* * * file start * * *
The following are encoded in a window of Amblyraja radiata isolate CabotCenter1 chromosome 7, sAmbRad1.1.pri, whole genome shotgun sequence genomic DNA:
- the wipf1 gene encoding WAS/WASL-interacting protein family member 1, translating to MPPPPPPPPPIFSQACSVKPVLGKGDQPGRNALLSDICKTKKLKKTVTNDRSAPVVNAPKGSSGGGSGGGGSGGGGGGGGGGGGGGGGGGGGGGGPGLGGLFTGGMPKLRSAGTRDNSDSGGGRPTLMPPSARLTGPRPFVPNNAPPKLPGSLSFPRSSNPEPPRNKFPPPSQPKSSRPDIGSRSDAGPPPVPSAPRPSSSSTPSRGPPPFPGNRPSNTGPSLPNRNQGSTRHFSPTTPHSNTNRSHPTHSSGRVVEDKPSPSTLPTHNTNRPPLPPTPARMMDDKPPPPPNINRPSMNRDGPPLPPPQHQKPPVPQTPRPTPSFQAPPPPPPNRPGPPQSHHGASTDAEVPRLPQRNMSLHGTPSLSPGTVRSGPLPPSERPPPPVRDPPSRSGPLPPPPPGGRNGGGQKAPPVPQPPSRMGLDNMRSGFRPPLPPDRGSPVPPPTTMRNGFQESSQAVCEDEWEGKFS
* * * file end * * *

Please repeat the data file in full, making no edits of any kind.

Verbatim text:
The following are encoded in a window of Amblyraja radiata isolate CabotCenter1 chromosome 7, sAmbRad1.1.pri, whole genome shotgun sequence genomic DNA:
- the wipf1 gene encoding WAS/WASL-interacting protein family member 1, translating to MPPPPPPPPPIFSQACSVKPVLGKGDQPGRNALLSDICKTKKLKKTVTNDRSAPVVNAPKGSSGGGSGGGGSGGGGGGGGGGGGGGGGGGGGGGGPGLGGLFTGGMPKLRSAGTRDNSDSGGGRPTLMPPSARLTGPRPFVPNNAPPKLPGSLSFPRSSNPEPPRNKFPPPSQPKSSRPDIGSRSDAGPPPVPSAPRPSSSSTPSRGPPPFPGNRPSNTGPSLPNRNQGSTRHFSPTTPHSNTNRSHPTHSSGRVVEDKPSPSTLPTHNTNRPPLPPTPARMMDDKPPPPPNINRPSMNRDGPPLPPPQHQKPPVPQTPRPTPSFQAPPPPPPNRPGPPQSHHGASTDAEVPRLPQRNMSLHGTPSLSPGTVRSGPLPPSERPPPPVRDPPSRSGPLPPPPPGGRNGGGQKAPPVPQPPSRMGLDNMRSGFRPPLPPDRGSPVPPPTTMRNGFQESSQAVCEDEWEGKFS